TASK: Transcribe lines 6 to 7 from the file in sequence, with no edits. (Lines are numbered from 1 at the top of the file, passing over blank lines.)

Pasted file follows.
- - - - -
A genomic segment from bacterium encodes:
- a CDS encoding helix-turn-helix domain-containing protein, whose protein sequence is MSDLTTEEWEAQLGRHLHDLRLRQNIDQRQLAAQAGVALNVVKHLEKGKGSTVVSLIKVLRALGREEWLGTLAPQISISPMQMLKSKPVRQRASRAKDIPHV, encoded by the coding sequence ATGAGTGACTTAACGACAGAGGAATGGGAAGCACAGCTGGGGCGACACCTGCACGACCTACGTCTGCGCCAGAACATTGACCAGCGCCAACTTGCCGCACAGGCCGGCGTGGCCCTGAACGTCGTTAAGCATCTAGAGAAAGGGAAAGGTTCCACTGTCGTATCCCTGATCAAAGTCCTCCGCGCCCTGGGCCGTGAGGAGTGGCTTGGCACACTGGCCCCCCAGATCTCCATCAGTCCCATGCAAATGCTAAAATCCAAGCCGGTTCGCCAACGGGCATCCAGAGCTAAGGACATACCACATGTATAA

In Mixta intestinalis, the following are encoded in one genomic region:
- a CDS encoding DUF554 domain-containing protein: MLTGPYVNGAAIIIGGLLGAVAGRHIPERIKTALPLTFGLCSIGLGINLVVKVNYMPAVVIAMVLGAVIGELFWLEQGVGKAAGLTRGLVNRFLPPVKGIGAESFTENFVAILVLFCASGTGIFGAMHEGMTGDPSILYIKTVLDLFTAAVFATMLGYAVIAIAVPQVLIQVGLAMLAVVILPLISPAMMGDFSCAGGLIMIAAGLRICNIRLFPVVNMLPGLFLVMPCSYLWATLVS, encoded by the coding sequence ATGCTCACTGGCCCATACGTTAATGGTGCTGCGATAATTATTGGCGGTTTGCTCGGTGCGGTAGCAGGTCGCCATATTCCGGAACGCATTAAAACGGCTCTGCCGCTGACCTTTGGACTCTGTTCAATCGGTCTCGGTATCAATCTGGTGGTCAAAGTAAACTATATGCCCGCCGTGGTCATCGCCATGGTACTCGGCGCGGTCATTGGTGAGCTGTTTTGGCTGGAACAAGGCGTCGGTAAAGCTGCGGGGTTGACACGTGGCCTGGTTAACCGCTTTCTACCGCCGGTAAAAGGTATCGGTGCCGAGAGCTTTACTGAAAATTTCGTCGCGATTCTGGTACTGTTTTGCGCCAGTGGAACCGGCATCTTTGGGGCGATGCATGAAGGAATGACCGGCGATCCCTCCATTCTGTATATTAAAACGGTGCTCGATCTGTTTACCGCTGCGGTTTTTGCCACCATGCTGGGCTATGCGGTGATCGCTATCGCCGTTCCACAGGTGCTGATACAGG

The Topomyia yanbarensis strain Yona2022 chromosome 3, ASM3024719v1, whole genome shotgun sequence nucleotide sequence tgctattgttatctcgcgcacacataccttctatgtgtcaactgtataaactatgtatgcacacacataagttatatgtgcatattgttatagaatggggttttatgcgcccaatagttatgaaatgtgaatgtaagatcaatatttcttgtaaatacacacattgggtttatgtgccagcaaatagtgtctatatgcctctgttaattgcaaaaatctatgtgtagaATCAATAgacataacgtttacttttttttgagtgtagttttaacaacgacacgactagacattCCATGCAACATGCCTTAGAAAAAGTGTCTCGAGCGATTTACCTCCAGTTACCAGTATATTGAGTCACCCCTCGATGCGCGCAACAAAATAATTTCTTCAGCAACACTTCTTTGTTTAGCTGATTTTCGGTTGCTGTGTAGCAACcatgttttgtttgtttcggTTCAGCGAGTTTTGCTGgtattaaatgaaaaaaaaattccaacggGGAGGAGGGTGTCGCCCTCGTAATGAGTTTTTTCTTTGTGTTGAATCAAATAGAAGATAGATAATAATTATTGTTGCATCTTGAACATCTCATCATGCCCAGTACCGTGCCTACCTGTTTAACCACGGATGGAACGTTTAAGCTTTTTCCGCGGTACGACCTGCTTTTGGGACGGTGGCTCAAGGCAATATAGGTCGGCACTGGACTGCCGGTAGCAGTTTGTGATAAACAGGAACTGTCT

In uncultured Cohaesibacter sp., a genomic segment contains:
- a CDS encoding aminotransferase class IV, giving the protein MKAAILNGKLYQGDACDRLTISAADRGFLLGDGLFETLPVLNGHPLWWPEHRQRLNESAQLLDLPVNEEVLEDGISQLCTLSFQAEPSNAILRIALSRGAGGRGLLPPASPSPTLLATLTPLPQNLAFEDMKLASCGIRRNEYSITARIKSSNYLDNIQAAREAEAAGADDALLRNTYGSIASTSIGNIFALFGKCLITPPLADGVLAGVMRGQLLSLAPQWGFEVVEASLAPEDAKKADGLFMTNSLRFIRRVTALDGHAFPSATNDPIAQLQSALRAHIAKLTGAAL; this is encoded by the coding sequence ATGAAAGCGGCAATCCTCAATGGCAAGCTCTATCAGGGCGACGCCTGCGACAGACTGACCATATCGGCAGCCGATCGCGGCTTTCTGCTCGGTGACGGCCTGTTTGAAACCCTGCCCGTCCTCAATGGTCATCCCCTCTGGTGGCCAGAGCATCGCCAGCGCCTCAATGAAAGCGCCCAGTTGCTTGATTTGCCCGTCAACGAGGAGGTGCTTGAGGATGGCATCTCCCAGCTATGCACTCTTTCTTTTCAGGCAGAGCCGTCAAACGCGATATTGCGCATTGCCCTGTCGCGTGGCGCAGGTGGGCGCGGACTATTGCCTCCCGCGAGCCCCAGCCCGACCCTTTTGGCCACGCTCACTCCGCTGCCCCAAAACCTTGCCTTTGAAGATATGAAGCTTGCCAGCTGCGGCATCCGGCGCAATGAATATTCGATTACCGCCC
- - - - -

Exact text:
In uncultured Cohaesibacter sp., a genomic segment contains:
- a CDS encoding aminotransferase class IV, giving the protein MKAAILNGKLYQGDACDRLTISAADRGFLLGDGLFETLPVLNGHPLWWPEHRQRLNESAQLLDLPVNEEVLEDGISQLCTLSFQAEPSNAILRIALSRGAGGRGLLPPASPSPTLLATLTPLPQNLAFEDMKLASCGIRRNEYSITARIKSSNYLDNIQAAREAEAAGADDALLRNTYGSIASTSIGNIFALFGKCLITPPLADGVLAGVMRGQLLSLAPQWGFEVVEASLAPEDAKKADGLFMTNSLRFIRRVTALDGHAFPSATNDPIAQLQSALRAHIAKLTGAAL; this is encoded by the coding sequence ATGAAAGCGGCAATCCTCAATGGCAAGCTCTATCAGGGCGACGCCTGCGACAGACTGACCATATCGGCAGCCGATCGCGGCTTTCTGCTCGGTGACGGCCTGTTTGAAACCCTGCCCGTCCTCAATGGTCATCCCCTCTGGTGGCCAGAGCATCGCCAGCGCCTCAATGAAAGCGCCCAGTTGCTTGATTTGCCCGTCAACGAGGAGGTGCTTGAGGATGGCATCTCCCAGCTATGCACTCTTTCTTTTCAGGCAGAGCCGTCAAACGCGATATTGCGCATTGCCCTGTCGCGTGGCGCAGGTGGGCGCGGACTATTGCCTCCCGCGAGCCCCAGCCCGACCCTTTTGGCCACGCTCACTCCGCTGCCCCAAAACCTTGCCTTTGAAGATATGAAGCTTGCCAGCTGCGGCATCCGGCGCAATGAATATTCGATTACCGCCC